The other thing that really made this book stood out from the rest is that both parents of the MCs are alive. And Wade and Darell’s father is even accompanying them in their adventure. Get that, pals? No missing parents and you get to see one of the parents playing a significant role in the whole story. And the relationship between the characters was really cute despite the fact that it still requires more growth and dynamicity. But I guess, the author really intended to do that so there’s plenty of space to elaborate the character relationships in the next 5 books.

 

The Forbidden Stone’s plot also stayed true to its premise. If you love Astronomy and unearthing its hidden secrets then this is the perfect book for you. But if you don’t, you will still love this because it has a lot of humor, fast paced with a lot of action, mind boggling puzzles and you get to travel from Texas-Germany-Paris-Rome-Guam hunting centuries old relics and understanding the movements of the stars. Plus, the author didn’t resort to info dumping when he explained the sci-fi elements of this book. Instead, he slowly walked me through this astronomy business giving me time to process all the new things that were thrown my way. Reading The Forbidden Stone was refreshing because the plot was intricately made which is phenomenal for an MG book. I mean, let’s face it, a lot of MG (except PJO and HP) and YA books are very simplistic and very predictable nowadays that it’s just so hard to be engrossed in a story anymore. But this one has managed to free itself from those books with haphazardly woven plots. It goes to show that Tony really did his assignment well.

 

My only issue with this book is that almost every chapter is told from a different character’s POV. I just wished that because this is the first book in a series, the author should have focused in telling the story from Wade or Darell’s POV first then gradually expand in the next sequels. That way, the readers have more time in getting to know the MCs really well and eventually rooting for them unconditionally. With the way this book is narrated, potential fans would end up confused about the the characters that they should root for.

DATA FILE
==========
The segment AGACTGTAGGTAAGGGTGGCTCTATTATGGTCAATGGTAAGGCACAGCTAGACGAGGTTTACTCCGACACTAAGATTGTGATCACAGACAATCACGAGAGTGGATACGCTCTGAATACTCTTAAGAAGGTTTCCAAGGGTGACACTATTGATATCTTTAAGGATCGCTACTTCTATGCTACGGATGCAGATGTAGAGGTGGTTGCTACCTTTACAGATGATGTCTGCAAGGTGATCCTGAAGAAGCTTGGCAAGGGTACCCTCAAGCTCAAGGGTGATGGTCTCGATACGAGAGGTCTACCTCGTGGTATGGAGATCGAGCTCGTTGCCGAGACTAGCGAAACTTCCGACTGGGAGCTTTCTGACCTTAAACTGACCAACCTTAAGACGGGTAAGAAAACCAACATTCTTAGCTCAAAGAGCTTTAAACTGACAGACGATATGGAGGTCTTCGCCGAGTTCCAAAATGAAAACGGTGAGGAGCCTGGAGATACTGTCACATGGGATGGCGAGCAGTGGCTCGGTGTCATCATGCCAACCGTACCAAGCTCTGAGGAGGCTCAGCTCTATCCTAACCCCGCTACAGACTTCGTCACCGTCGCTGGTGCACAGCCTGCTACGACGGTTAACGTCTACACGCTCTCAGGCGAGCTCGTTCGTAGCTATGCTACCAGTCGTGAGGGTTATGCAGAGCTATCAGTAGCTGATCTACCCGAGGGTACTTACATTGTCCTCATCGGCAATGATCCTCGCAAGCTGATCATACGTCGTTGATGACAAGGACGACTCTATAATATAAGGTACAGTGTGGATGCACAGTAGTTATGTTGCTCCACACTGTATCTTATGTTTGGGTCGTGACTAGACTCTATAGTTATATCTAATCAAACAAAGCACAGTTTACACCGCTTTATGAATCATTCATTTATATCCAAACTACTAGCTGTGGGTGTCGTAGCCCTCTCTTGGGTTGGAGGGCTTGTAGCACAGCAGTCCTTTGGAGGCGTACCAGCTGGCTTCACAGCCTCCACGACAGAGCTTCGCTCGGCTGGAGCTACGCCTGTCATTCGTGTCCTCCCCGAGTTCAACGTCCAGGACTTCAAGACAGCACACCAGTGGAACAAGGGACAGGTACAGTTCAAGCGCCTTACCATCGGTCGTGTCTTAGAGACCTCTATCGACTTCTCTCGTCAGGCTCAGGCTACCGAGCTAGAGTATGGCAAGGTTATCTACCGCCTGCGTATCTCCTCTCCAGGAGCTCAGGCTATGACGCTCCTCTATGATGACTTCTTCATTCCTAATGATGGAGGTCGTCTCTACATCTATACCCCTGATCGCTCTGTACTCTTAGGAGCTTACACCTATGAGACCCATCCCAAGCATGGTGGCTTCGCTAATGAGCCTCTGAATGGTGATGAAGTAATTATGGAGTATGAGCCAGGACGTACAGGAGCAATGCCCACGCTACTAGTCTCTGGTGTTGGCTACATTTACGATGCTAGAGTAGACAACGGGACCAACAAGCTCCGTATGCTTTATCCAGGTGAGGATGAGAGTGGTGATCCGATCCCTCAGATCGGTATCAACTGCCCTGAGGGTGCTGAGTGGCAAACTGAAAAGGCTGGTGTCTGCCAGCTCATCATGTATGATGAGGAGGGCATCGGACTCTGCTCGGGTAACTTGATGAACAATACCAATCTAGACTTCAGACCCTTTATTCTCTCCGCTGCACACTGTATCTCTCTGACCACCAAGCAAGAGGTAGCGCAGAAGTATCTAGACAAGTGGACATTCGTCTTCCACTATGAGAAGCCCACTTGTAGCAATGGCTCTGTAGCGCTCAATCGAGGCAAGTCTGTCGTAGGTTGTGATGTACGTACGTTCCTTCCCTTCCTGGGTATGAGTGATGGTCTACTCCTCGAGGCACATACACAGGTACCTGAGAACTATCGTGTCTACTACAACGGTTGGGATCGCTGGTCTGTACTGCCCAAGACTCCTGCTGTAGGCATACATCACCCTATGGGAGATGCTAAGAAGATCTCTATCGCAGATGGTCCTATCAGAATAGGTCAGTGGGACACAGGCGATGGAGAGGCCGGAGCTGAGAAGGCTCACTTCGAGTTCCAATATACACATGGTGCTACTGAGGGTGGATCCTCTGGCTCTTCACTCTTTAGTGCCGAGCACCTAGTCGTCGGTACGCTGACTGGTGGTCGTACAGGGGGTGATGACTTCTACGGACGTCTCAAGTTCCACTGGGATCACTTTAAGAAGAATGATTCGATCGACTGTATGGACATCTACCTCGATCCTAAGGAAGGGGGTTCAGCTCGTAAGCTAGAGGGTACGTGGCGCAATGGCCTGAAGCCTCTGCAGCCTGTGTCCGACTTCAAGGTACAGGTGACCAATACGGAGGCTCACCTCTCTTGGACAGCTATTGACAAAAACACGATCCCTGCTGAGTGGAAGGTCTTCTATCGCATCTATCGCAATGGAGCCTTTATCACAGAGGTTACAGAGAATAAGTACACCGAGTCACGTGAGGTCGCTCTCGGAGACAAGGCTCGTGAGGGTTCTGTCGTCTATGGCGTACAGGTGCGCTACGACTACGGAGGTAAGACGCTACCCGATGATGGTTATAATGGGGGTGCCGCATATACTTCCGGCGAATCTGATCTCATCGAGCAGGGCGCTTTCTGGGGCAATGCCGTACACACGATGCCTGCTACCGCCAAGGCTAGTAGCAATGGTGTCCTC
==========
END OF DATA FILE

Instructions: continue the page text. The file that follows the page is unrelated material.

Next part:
To conclude, I’d certainly be on the lookout for the release of The Forbidden Stone’s sequel. The wait might be long but I know that it would be worth it. So if you’re looking for another series to follow, then don’t hesitate to pick up this one. The sci-fi elements, the travel around the world, the mystery of The Forbidden Stone and the characters will have you reeling with awesome.

 

***An ARC of this book was freely provided by the publisher via Edelweiss in exchange for an honest review. Thank you, Katherine Tegen Books & Harper Collins!***

Source: thoughtsandpens.com/2014/01/08/book-review-the-forbidden-stone
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review 2014-01-05 00:00
Kringle
Kringle - Tony Abbott Kringle is a young orphan whose friend and guardian is taken away by goblins one night while protecting him. He vows to find her and sets off on a journey that involves elves, Romans, and pirates. Along the way, he grows up and becomes the man known around the world as Santa Claus.

I went into this book with high hopes and was, sadly, let down. What I was hoping for was an enchanting holiday read with its focus on Santa Claus, but what I got was an epic fantasy adventure featuring a boy who seemed only to have the name ‘Kringle’ in common with Santa Claus.

Kringle starts off well enough, with the feeling an unknown narrator is actually sitting in front of you and telling you the story. They tell of Kringle, how he was born, why he was named Kringle, and give you the sense that he is going to do something to save the world from the goblins. Unfortunately, that’s when it gets difficult to see Kringle as the same jolly man who delivers toys to children every Christmas despite Tony Abbott’s best efforts.

As a fantasy adventure, Kringle is a pretty good story. There’s magic, goblins kidnapping children, pirates ready to invade, and elves who try to foil the goblins’ plans and save as many children as possible. Kringle himself is endearing in his own way, having been sheltered for all of his life, brimming with curiosity, and having a habit of talking to himself – aloud.

You can read the rest of my review at my blog: http://readerlymusings.com/2014/01/25/book-review-kringle-by-tony-abbott/